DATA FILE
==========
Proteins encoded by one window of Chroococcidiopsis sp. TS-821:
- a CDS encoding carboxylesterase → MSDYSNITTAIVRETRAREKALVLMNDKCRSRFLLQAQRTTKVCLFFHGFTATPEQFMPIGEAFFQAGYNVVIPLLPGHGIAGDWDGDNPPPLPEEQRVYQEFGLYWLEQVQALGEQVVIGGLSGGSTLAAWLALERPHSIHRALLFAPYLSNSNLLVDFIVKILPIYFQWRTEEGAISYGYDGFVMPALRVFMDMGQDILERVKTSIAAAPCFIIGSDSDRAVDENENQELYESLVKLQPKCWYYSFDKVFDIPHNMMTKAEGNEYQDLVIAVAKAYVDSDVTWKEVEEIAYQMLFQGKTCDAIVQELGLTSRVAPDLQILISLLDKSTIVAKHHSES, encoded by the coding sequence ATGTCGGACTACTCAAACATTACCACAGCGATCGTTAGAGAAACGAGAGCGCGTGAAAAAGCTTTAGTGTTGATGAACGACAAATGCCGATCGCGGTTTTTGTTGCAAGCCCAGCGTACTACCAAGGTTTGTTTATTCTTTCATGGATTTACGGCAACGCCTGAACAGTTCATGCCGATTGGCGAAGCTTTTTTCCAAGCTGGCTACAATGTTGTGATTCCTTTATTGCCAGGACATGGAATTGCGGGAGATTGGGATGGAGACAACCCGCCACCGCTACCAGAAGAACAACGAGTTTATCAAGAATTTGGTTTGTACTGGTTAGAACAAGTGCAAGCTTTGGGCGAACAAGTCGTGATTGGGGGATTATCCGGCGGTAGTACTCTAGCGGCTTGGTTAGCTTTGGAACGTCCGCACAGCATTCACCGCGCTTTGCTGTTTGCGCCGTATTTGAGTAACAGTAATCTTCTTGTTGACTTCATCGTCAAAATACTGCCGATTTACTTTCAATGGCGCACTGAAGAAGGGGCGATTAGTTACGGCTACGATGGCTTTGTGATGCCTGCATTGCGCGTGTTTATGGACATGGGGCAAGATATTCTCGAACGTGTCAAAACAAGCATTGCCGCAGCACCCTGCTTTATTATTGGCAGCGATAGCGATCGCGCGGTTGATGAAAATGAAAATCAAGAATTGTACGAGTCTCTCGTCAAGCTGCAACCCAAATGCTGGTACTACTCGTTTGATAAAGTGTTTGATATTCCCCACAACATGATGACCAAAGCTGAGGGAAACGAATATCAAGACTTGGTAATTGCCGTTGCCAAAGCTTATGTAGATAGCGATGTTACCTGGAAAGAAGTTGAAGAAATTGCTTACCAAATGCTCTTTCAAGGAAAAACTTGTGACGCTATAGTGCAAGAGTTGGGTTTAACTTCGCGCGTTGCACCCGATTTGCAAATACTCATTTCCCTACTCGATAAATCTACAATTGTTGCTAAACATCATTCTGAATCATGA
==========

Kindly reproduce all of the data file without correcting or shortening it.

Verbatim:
Proteins encoded by one window of Chroococcidiopsis sp. TS-821:
- a CDS encoding carboxylesterase → MSDYSNITTAIVRETRAREKALVLMNDKCRSRFLLQAQRTTKVCLFFHGFTATPEQFMPIGEAFFQAGYNVVIPLLPGHGIAGDWDGDNPPPLPEEQRVYQEFGLYWLEQVQALGEQVVIGGLSGGSTLAAWLALERPHSIHRALLFAPYLSNSNLLVDFIVKILPIYFQWRTEEGAISYGYDGFVMPALRVFMDMGQDILERVKTSIAAAPCFIIGSDSDRAVDENENQELYESLVKLQPKCWYYSFDKVFDIPHNMMTKAEGNEYQDLVIAVAKAYVDSDVTWKEVEEIAYQMLFQGKTCDAIVQELGLTSRVAPDLQILISLLDKSTIVAKHHSES, encoded by the coding sequence ATGTCGGACTACTCAAACATTACCACAGCGATCGTTAGAGAAACGAGAGCGCGTGAAAAAGCTTTAGTGTTGATGAACGACAAATGCCGATCGCGGTTTTTGTTGCAAGCCCAGCGTACTACCAAGGTTTGTTTATTCTTTCATGGATTTACGGCAACGCCTGAACAGTTCATGCCGATTGGCGAAGCTTTTTTCCAAGCTGGCTACAATGTTGTGATTCCTTTATTGCCAGGACATGGAATTGCGGGAGATTGGGATGGAGACAACCCGCCACCGCTACCAGAAGAACAACGAGTTTATCAAGAATTTGGTTTGTACTGGTTAGAACAAGTGCAAGCTTTGGGCGAACAAGTCGTGATTGGGGGATTATCCGGCGGTAGTACTCTAGCGGCTTGGTTAGCTTTGGAACGTCCGCACAGCATTCACCGCGCTTTGCTGTTTGCGCCGTATTTGAGTAACAGTAATCTTCTTGTTGACTTCATCGTCAAAATACTGCCGATTTACTTTCAATGGCGCACTGAAGAAGGGGCGATTAGTTACGGCTACGATGGCTTTGTGATGCCTGCATTGCGCGTGTTTATGGACATGGGGCAAGATATTCTCGAACGTGTCAAAACAAGCATTGCCGCAGCACCCTGCTTTATTATTGGCAGCGATAGCGATCGCGCGGTTGATGAAAATGAAAATCAAGAATTGTACGAGTCTCTCGTCAAGCTGCAACCCAAATGCTGGTACTACTCGTTTGATAAAGTGTTTGATATTCCCCACAACATGATGACCAAAGCTGAGGGAAACGAATATCAAGACTTGGTAATTGCCGTTGCCAAAGCTTATGTAGATAGCGATGTTACCTGGAAAGAAGTTGAAGAAATTGCTTACCAAATGCTCTTTCAAGGAAAAACTTGTGACGCTATAGTGCAAGAGTTGGGTTTAACTTCGCGCGTTGCACCCGATTTGCAAATACTCATTTCCCTACTCGATAAATCTACAATTGTTGCTAAACATCATTCTGAATCATGA